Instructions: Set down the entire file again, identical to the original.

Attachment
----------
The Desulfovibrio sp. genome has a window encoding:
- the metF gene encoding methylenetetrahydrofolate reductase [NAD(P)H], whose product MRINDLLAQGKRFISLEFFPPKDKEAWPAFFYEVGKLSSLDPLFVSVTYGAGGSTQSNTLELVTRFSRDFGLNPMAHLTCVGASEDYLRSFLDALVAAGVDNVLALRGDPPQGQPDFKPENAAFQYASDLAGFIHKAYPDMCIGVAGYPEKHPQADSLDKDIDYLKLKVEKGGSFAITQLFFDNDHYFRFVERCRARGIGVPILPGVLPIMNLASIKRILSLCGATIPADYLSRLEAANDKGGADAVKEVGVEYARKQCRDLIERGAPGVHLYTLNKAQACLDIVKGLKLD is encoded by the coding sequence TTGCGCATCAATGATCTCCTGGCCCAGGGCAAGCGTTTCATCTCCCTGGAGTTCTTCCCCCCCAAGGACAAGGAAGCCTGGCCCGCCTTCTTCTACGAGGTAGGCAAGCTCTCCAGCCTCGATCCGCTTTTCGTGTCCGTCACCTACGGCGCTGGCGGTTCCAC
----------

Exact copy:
The Desulfovibrio sp. genome has a window encoding:
- the metF gene encoding methylenetetrahydrofolate reductase [NAD(P)H], whose product MRINDLLAQGKRFISLEFFPPKDKEAWPAFFYEVGKLSSLDPLFVSVTYGAGGSTQSNTLELVTRFSRDFGLNPMAHLTCVGASEDYLRSFLDALVAAGVDNVLALRGDPPQGQPDFKPENAAFQYASDLAGFIHKAYPDMCIGVAGYPEKHPQADSLDKDIDYLKLKVEKGGSFAITQLFFDNDHYFRFVERCRARGIGVPILPGVLPIMNLASIKRILSLCGATIPADYLSRLEAANDKGGADAVKEVGVEYARKQCRDLIERGAPGVHLYTLNKAQACLDIVKGLKLD is encoded by the coding sequence TTGCGCATCAATGATCTCCTGGCCCAGGGCAAGCGTTTCATCTCCCTGGAGTTCTTCCCCCCCAAGGACAAGGAAGCCTGGCCCGCCTTCTTCTACGAGGTAGGCAAGCTCTCCAGCCTCGATCCGCTTTTCGTGTCCGTCACCTACGGCGCTGGCGGTTCCAC